Recently, I’ve been seeing posts about the new Skylake-based Intel processors that Dell is using in their Precision, Optiplex and Latitude lines of products. It makes the system fast, even without using much power, but it causes an issue if a SysAdmin needs to install Windows 7 from their installation media – most notably, the USB drive is not available, and neither is the hard drive from the Windows 7 WinPE environment.
The obvious answer is to use the F6-style drivers for the SATA controller, but that’s not enough. If you are installing on these new devices, which only support USB3, then you need those drivers as well! Finally, in the laptops, they are not always using 2.5″ SATA hard drives, so you need a driver for that now!
One solution is to install a generic driver pack from Intel for these three types. I want to do one step better: integrate ALL the drivers for that machine into my installation USB stick!
Get the files
First off, head over to Dell Command for Drivers to read more information. Look for the model of Dell system you are trying to install, with that version of Windows. For this example, I’m going to use the Dell Latitude E5520 drivers (it’s not a Skylake processor, but I have to image it anyways). Download the .CAB file to your computer, then extract them to a folder. I recommend using 7zip to extract them, as then it keeps the folder structure. Let’s pretend they are extracted to C:\Drivers.
Next, download a copy of DISM GUI (if you don’t like the command line), and save that program somewhere on your hard drive.
Getting Ready and using the GUI
You can now plug in your Windows 7 Install USB (instructions to make one are available in many other places) to your computer, and create a new folder on your hard drive somewhere (i.e.
c:\MOUNT). Ensure it’s an empty folder, otherwise the next instructions will fail.
Now, we can open up DISM GUI.
On the first tab, click on Choose WIM, and browse to your Windows 7 Installation Drive, under sources, and click Install.WIM. Click on Choose Folder, and browse to your empty mount folder (i.e.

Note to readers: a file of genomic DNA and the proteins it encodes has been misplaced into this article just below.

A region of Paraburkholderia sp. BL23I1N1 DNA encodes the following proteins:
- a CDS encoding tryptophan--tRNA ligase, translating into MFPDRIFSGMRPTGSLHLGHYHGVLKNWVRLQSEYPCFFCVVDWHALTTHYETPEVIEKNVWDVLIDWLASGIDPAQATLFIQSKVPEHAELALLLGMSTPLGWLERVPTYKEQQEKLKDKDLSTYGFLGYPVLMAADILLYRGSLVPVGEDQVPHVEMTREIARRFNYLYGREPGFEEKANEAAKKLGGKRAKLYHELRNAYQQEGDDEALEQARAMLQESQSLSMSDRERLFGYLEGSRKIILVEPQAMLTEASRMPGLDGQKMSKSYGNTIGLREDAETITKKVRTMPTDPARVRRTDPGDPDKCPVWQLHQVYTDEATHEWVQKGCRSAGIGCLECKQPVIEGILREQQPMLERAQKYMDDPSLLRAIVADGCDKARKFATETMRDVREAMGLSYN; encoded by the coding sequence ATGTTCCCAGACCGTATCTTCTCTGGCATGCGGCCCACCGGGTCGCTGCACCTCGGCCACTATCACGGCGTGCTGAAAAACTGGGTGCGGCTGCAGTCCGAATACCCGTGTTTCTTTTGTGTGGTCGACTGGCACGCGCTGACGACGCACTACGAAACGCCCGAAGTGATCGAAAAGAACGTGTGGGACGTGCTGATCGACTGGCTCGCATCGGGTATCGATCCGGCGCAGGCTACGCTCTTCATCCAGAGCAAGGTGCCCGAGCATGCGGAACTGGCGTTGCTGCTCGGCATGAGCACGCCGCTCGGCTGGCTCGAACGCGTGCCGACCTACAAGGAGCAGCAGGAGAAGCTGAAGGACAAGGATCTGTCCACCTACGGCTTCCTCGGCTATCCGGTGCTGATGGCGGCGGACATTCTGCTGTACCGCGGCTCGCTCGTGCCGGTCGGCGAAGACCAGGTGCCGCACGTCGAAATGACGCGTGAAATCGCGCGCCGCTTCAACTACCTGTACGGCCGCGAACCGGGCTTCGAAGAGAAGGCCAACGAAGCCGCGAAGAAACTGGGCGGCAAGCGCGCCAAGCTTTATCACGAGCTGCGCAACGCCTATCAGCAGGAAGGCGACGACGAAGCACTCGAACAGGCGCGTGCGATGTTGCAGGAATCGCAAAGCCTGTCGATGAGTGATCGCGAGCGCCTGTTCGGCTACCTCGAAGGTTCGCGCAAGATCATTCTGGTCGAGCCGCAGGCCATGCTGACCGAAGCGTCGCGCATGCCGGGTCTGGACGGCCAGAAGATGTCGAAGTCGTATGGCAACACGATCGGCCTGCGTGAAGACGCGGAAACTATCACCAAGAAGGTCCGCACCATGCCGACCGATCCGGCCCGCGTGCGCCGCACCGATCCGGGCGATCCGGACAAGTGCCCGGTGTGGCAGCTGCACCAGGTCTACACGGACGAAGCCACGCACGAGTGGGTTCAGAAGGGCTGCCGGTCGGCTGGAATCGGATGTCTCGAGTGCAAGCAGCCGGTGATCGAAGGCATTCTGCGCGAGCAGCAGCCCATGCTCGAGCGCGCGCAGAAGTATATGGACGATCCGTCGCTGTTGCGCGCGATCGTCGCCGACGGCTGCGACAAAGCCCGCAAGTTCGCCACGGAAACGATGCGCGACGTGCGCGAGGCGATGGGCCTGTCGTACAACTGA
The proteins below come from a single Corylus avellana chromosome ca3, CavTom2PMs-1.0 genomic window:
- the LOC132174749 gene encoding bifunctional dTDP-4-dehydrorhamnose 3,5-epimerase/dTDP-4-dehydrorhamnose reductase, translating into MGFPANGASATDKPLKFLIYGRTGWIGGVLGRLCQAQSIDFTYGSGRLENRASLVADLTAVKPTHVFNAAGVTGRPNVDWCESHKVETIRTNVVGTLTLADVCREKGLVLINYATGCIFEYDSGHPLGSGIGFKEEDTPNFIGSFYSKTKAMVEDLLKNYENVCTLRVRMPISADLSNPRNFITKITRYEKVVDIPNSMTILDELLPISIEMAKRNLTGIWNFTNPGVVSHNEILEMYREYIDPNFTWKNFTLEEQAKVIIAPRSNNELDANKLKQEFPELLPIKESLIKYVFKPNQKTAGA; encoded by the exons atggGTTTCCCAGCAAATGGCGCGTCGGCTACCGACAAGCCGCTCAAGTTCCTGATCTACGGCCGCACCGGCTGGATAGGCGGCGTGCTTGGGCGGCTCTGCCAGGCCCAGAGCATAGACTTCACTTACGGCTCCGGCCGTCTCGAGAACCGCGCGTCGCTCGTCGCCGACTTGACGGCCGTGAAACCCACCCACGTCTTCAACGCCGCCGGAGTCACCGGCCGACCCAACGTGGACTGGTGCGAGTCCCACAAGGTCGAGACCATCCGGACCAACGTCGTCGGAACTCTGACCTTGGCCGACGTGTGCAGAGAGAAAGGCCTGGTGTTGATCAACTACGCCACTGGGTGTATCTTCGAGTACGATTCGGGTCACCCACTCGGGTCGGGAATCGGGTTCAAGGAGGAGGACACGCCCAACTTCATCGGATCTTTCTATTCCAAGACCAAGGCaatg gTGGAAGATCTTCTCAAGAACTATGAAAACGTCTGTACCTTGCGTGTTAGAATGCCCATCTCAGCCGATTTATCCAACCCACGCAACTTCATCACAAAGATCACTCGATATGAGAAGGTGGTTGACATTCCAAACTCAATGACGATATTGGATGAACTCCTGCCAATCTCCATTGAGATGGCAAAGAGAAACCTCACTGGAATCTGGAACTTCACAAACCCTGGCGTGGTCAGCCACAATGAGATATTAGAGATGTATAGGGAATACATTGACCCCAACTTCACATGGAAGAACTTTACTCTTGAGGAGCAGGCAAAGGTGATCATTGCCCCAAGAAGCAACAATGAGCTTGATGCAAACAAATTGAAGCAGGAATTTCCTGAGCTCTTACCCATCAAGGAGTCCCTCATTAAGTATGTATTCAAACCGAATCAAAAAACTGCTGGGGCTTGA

C:\MOUNT). Click on the Mount WIM button to allow the WIM to be edited. The command line version would be
dism.exe /Mount-WIM /WimFile:"G:\sources\install.wim" /index:1 /MountDir:"C:\MOUNT"
Next, click on the Driver Management tab at the top. Click on the Choose Driver Folder button, and browse to where you extracted Dell’s drivers (in this example,
C:\Drivers). Check the box for Force Unsigned, and ensure Recurse is still selected. Click on the Add Drivers button, and wait for it to finish (it took me about 2 minutes). The command line version would be
dism.exe /image:"C:\MOUNT" /Add-Driver /driver:"C:\Drivers" /ForceUnsigned /recurse
Now, you should be able to unplug your USB drive, and use it to install Windows 7.
Using the Command Line
Assuming you have the WAIK installed for your system, open up the Deployment Tools Command Prompt. Type the following commands in, substituting the directories and paths for your system:
dism /Mount-WIM /WimFile:"x:\sources\install.wim" /index:1 /MountDir:"c:\MOUNT" dism /image:"C:\MOUNT" /Add-Driver /driver:"C:\Drivers" /ForceUnsigned /recurse dism /Unmount-wim /mountdir:"C:\MOUNT" /commit
You should be able to add multiple sets of drivers for different models, as long as they are for Windows 7, to this drive. You can start building up driver packs into your install media, and eventually have a Golden Image, able to install on any of the computers in your fleet! Because of the driver CABs that Dell provides in this package, it will cover every driver for that device. Go ahead, check Device Manager, and see that there are NO yellow exclamation marks from your laptop. For manual installations, this is the best way I have found to do it.
Dell promises to keep the driver packs up to date on their website. Since you can add drivers that already exist, they will overwrite previous versions of old drivers, and keep the newer ones as well.